What is thermogravimetric analysis?
Thermogravimetric analysis is a type of thermal analysis that evaluates the relationship between the mass of the sample to be tested and the temperature change under program-controlled temperature. It is used to understand the thermal stability and composition of materials. Furthermore, it is used for detection in R&D and quality control. Comprehensive thermal analysis can be achieved by combining thermogravimetric analysis with other methods.
A thermogravimetric analyzer employs the thermogravimetric approach to detect the temperature-mass change relationship of substances. Thermogravimetry can be defined as the relationship between the mass of a substance and temperature under programmed temperature control. The quality of a substance is subjected to change in case of sublimation, vaporization, decomposition, or loss of crystal water during the heating process. In this case, the thermogravimetric curve does not display a linear line. Observing the curve can help determine how many degrees the measured substance changes.
Additionally, the instrument is used extensively in research and development, process optimization, and quality monitoring in various fields. It determines the thermal and oxidative stability of materials in different atmospheres. This and evaluation of physicochemical processes such as decomposition, adsorption, desorption, oxidation, reduction, etc., can also be done quickly.
A thermogravimetric analyzer consists of the following parts:
- Program-temperature control system
- Recording system.
Displacement and the zero-position methods are the most commonly used measurement principles. The displacement method is established on the proportional relationship between the inclination of the balance beam and the change in mass. The differential transformer can detect and record the inclination. The zero-position method employs the differential transformer and optical method to determine the inclination of the balance beam. Later, the current of the coil present in the balance system is adjusted. The magnetic field enables the coil to rotate to restore the inclination of the beam. The force exerted by coil rotation is proportional to the change in mass, and the mass change curve can be obtained by measuring and recording the change in current.
Static and dynamic methods are available. The static method is concerned with the isobaric and isothermal mass change measurement. Determination of the relationship between the equilibrium mass and temperature of a substance under a constant volatile partial pressure at a programmed temperature is termed isobaric mass change determination. In contrast, isothermal mass change measurement refers to measuring the relationship between the mass and temperature of a substance under constant temperature conditions.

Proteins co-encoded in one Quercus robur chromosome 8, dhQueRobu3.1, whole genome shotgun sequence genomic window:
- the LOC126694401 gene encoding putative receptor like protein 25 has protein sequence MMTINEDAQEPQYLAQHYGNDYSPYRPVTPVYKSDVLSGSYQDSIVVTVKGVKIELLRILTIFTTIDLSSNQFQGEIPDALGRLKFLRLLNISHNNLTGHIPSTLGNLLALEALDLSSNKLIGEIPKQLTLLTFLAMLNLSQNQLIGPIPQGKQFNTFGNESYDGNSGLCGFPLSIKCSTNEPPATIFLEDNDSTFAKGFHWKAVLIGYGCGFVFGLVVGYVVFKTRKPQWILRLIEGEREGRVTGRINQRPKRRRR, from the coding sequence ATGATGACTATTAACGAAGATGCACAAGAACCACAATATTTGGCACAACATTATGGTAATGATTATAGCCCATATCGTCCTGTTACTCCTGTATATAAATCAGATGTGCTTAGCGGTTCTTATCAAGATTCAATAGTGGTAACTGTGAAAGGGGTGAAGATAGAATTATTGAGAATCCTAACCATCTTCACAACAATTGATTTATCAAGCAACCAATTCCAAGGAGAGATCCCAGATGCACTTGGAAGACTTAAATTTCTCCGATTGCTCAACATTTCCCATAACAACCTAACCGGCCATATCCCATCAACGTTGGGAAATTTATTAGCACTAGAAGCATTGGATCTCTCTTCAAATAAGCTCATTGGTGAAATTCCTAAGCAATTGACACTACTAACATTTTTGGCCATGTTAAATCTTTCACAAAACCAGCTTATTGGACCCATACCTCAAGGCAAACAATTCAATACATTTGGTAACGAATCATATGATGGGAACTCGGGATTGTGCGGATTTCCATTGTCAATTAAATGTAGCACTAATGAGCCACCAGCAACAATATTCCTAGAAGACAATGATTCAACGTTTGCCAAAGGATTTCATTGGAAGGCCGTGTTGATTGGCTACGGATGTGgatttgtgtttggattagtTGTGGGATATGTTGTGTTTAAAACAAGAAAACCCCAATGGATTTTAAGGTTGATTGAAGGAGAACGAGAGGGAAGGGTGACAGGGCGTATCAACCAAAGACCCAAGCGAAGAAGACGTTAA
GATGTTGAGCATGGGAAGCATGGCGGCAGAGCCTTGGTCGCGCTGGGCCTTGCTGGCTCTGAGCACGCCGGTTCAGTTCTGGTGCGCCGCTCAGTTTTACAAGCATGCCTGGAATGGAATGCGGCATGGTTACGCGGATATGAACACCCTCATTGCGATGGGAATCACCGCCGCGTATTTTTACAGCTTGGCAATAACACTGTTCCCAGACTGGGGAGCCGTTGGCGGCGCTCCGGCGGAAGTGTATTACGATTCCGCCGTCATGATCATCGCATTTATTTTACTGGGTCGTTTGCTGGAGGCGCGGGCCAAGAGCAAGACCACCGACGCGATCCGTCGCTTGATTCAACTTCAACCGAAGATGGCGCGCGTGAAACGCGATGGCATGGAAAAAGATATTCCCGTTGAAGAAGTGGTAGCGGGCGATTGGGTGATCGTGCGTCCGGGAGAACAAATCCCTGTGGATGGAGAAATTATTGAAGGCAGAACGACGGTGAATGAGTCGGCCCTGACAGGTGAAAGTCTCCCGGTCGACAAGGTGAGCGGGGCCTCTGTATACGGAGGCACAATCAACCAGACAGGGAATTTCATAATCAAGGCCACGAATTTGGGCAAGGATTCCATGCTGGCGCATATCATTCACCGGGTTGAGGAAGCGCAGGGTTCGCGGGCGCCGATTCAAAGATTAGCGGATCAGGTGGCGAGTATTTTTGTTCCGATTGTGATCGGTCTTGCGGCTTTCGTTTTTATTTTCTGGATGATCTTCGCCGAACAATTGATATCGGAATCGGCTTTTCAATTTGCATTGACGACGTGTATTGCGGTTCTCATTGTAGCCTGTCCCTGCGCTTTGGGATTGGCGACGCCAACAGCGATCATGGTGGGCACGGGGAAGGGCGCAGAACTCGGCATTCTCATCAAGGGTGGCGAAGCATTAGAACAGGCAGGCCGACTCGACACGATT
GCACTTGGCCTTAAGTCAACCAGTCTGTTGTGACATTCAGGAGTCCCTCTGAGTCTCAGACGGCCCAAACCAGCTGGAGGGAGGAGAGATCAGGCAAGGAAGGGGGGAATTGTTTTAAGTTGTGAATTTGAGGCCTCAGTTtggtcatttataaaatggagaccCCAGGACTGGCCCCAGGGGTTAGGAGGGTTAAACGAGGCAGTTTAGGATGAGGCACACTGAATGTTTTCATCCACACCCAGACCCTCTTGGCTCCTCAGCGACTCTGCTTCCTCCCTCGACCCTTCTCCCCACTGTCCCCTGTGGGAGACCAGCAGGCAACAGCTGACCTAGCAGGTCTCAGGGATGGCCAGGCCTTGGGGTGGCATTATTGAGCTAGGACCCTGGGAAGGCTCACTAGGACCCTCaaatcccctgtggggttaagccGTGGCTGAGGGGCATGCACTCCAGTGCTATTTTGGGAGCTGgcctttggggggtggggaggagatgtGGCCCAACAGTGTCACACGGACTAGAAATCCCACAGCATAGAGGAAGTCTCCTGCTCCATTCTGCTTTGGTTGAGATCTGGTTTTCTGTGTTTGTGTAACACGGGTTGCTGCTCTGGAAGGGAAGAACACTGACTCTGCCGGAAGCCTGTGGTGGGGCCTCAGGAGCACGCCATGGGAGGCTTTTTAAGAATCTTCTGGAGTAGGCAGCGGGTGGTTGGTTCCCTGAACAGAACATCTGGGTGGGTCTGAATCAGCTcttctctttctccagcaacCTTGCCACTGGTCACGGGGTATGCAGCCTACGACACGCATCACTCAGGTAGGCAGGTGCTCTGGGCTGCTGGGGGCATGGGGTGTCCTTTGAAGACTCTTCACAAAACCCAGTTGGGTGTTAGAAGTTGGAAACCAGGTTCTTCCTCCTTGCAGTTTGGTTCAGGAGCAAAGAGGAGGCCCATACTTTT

The dynamic method is known as thermogravimetric analysis or micro-commercial thermogravimetric analysis. The first derivative of the thermogravimetric curve to temperature (or time) is derivative thermogravimetric analysis. Plotting the substance’s mass change rate (dm/dt) against the temperature T yields the DTG curve (or time t).
Thermogravimetric analysis of rubber components:
The thermogravimetric analysis spectrum displays two curves, out of which the TG curve is one. The curve exhibits a downward trend due to the change of mass. The TG curve in this illustration contains five steps. The first stage is conducted at 20 °C in a nitrogen environment. The temperature climbs to 550°C per minute, which is represented by the blue curve and is maintained at 550°C for 5 minutes, represented by the green curve. The pink portion of the curve denotes the fifth stage, which involves holding the temperature at 700 °C for 5 minutes after reaching 700 °C at a rate of 20 °C/min during the fourth stage. The composition of various materials in rubber can be distinguished based on the curve. Compounding agent is present in the portion below 300 °C in a 4.54 percent concentration, rubber is present at 64.82 percent, carbon black is present at 27.14 percent, and ash is present at 3.02 percent. The DTG curve, which is generated by derivation from the TG curve, is the second curve. The DTG curve reveals that at about 400, the polymer chain begins to react strongly, and the quality rapidly declines. This sample includes a mixture of butadiene rubber and natural rubber, as well as two other types of high polymers.
How to ensure the measurement accuracy of the thermogravimetric analyzer?
The measurement sample should be placed in the middle of the crucible;
The sample should be carefully placed in the middle of the crucible. When the temperature calibration is done, it’s essential to monitor the magnet placement as it should be close to the furnace but not touching it. The recommended gas flow rate is 60mL/min when the temperature is below 800°C and when it exceeds 800°C, the gas flow rate should be 100mL/min.